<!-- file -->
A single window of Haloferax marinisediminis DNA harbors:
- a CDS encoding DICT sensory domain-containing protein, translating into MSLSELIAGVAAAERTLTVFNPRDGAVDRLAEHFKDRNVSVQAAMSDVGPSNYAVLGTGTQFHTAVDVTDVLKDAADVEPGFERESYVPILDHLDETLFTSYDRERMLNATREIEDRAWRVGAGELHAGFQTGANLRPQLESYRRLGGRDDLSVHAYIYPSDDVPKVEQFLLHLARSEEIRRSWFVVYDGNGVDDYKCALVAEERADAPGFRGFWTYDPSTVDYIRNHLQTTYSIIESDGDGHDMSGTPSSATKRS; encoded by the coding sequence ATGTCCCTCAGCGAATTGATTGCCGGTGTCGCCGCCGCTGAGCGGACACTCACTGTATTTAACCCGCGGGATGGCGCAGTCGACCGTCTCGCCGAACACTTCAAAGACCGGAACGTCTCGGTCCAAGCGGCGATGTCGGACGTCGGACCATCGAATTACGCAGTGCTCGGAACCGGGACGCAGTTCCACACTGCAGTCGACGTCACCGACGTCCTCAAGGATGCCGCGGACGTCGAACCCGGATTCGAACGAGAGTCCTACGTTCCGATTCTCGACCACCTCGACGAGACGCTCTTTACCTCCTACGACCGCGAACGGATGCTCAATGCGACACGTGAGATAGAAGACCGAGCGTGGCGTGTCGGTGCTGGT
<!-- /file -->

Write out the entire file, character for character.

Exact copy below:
A single window of Haloferax marinisediminis DNA harbors:
- a CDS encoding DICT sensory domain-containing protein, translating into MSLSELIAGVAAAERTLTVFNPRDGAVDRLAEHFKDRNVSVQAAMSDVGPSNYAVLGTGTQFHTAVDVTDVLKDAADVEPGFERESYVPILDHLDETLFTSYDRERMLNATREIEDRAWRVGAGELHAGFQTGANLRPQLESYRRLGGRDDLSVHAYIYPSDDVPKVEQFLLHLARSEEIRRSWFVVYDGNGVDDYKCALVAEERADAPGFRGFWTYDPSTVDYIRNHLQTTYSIIESDGDGHDMSGTPSSATKRS; encoded by the coding sequence ATGTCCCTCAGCGAATTGATTGCCGGTGTCGCCGCCGCTGAGCGGACACTCACTGTATTTAACCCGCGGGATGGCGCAGTCGACCGTCTCGCCGAACACTTCAAAGACCGGAACGTCTCGGTCCAAGCGGCGATGTCGGACGTCGGACCATCGAATTACGCAGTGCTCGGAACCGGGACGCAGTTCCACACTGCAGTCGACGTCACCGACGTCCTCAAGGATGCCGCGGACGTCGAACCCGGATTCGAACGAGAGTCCTACGTTCCGATTCTCGACCACCTCGACGAGACGCTCTTTACCTCCTACGACCGCGAACGGATGCTCAATGCGACACGTGAGATAGAAGACCGAGCGTGGCGTGTCGGTGCTGGT